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Kingdom of judah 

The mountain country of Judah is covered in ruins and some other text that should go here. 


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HILL COUNTRY

The kingdom of Judah is a hill country with so little flat land that farmers must terrace the hillsides for their gardens. Shepherds and their sheep are plentiful. They build their cities on the tops of the mountains for defense and ease of communication within their nation. Judah’s mountain roads are little more than paths; there is little protection on them. As you travel Judah you will see the remnants of the many shortcomings of the people of Israel. Ruins are everywhere.


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HEBRON

Hebron, the soul of Judah, the City of Patriarchs, the place where Abraham, Isaac, and Jacob are buried. Abraham himself chose this spot as a resting place for his noble family. It has been sacred to the people of Israel ever since.

David became King of Judah in Hebron, and later Lord of the Empire of Israel. Only after establishing his right to rule in Hebron did David move the government of his empire to Jerusalem, which became known as the City of David.

The Hebron region lies a day’s journey due south of Jerusalem and consists of hill country rich for agriculture, but come summer they are blown dry with the hot, East Arabian winds.


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VALLEY OF DEATH

Less than a day’s journey southeast of Jerusalem is the Valley of Death, where the sister-cities of Sodom and Gomorrah once stood. All that is left of these nations is salt and ash. Yahweh burned their wickedness from before His face. The ruins of Sodom and Gomorrah remain a vivid reminder of the vile depths to which human behavior can sink. Travelers through this black land will see the scars of heavenly fire that still fester the earth.

 


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LACHISH

Lachish was the next most important Judahite city besides Jerusalem, the capital. Rich in pasture and rich in rain, the Lachish region blooms in spring with lush carpets of flowers. Grass-covered limestone formations emerge from the landscape like watchful guardians.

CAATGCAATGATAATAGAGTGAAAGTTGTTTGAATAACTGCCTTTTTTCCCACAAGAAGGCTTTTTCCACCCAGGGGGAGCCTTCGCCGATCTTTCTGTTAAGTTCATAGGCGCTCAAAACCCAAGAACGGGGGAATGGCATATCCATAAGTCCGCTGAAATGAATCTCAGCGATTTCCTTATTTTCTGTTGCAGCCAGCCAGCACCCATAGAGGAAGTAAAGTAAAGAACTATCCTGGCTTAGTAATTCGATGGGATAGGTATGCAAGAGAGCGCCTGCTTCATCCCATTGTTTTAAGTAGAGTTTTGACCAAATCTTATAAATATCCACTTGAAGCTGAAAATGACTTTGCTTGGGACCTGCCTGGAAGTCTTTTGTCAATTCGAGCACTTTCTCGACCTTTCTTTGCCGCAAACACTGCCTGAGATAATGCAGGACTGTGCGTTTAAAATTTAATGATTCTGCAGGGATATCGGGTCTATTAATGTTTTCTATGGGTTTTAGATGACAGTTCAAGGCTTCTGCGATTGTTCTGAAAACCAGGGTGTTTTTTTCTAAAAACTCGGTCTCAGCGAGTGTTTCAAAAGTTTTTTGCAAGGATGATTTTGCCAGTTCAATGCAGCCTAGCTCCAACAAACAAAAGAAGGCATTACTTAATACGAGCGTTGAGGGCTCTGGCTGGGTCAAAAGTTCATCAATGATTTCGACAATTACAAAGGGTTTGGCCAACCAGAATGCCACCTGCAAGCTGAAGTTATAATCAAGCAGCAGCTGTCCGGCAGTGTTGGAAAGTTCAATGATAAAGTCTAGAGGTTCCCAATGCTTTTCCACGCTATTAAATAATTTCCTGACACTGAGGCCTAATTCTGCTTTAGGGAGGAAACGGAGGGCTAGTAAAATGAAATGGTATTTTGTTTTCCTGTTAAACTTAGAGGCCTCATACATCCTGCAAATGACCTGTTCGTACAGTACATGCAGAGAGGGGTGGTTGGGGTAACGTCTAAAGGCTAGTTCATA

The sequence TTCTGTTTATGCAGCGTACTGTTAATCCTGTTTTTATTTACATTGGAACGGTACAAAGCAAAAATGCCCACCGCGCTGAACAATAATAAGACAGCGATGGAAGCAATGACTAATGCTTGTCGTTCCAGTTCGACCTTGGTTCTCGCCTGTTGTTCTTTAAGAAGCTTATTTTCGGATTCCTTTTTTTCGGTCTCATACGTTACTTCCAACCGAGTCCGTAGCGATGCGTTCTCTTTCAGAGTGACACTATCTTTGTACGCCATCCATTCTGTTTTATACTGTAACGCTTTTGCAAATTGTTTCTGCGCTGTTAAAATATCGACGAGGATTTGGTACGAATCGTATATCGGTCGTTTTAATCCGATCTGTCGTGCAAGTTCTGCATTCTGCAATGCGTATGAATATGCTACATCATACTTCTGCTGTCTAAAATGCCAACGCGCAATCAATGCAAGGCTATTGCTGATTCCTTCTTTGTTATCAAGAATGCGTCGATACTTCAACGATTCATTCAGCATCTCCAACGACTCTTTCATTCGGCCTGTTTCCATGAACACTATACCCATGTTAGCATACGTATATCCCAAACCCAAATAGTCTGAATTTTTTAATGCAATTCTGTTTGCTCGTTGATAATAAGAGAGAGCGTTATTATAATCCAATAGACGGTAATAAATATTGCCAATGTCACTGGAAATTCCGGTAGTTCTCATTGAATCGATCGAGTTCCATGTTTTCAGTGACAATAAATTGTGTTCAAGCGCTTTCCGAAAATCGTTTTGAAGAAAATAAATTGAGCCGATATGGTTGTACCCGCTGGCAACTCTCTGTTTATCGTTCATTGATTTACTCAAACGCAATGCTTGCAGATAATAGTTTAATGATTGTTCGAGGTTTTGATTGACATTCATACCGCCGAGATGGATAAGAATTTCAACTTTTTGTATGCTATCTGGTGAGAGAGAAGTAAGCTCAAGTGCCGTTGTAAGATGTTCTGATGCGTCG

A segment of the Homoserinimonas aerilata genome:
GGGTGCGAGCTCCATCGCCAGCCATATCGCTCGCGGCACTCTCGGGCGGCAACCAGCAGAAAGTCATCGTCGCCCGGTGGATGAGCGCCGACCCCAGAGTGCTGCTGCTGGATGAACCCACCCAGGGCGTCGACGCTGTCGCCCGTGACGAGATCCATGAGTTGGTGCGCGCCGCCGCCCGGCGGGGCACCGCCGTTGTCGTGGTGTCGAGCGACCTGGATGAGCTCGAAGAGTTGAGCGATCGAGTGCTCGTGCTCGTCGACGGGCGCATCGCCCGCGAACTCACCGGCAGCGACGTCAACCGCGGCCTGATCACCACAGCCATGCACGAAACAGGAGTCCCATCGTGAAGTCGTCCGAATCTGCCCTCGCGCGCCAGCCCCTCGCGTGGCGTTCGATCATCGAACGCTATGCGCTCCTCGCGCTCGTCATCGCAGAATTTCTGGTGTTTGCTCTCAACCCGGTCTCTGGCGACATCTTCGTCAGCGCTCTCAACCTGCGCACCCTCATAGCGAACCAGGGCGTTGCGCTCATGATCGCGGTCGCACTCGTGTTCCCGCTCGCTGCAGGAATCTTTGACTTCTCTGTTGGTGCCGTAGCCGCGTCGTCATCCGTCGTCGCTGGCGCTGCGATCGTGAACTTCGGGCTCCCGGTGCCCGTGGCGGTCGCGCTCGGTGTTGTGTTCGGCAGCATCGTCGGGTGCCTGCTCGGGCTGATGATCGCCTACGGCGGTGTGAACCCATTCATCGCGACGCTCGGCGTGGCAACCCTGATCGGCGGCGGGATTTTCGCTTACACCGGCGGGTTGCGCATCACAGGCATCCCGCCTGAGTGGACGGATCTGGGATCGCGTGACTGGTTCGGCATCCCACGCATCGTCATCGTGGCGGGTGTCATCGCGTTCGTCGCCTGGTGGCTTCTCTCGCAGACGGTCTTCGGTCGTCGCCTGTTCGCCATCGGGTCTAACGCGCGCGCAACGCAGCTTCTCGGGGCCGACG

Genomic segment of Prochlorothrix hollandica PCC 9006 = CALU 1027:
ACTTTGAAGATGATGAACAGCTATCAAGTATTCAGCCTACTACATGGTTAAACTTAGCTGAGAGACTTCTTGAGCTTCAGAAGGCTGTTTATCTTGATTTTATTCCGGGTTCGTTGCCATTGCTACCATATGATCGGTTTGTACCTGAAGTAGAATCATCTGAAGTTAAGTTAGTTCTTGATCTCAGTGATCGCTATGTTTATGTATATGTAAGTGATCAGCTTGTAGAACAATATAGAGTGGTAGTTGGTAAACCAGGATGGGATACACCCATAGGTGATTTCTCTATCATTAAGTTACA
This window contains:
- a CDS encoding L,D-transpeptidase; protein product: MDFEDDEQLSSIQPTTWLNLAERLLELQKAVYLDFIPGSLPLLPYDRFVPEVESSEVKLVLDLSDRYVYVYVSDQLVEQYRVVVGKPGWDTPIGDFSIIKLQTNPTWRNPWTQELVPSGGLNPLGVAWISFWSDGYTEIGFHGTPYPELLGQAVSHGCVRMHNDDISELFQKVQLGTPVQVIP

Lachish itself was once a great fortress, a giant stronghold that stood as a barrier between Philistine and Israel. The open landscape provided advanced warning of approaching armies and the mighty fortress walls, built in many layers, proved an impossible barrier for all but the mightiest of armies. The armies of Sennecherib, however, proved their might during the days of Isaiah, and Lachish fell. That was over a hundred years ago.

 


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THE NEGEV

On the southern border of Hebron and Lachish lay the Negev, the Great Desert of Israel. This dry landscape harbors only a few shepherds who must constantly travel to keep their flocks fed. Father Abraham and his family constructed wells in Beersheba, a city on the edge of the Negev. It was here that his son Isaac built an altar, and Isaac’s son Jacob had a dream about a stairway to heaven.

Beersheba is the southernmost settlement of Judah, although many, many miles of the inhabitable Negev continue southward.

 

 


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PAGAN ALTAR

The less faithful of Judah, contrary to divine commands, often worshipped “other gods” and built altars to these deities in a variety of locations. These removed sites witnessed human atrocities so appalling only the Bible can tell them.


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Jerusalem

The Home of From the Dust.

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Lachish

The Everlasting Empire

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Hebron

The City of Towers.


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Valley of salt

The Desert of Fortunes.

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THE NEGEV

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OPEN SPACE

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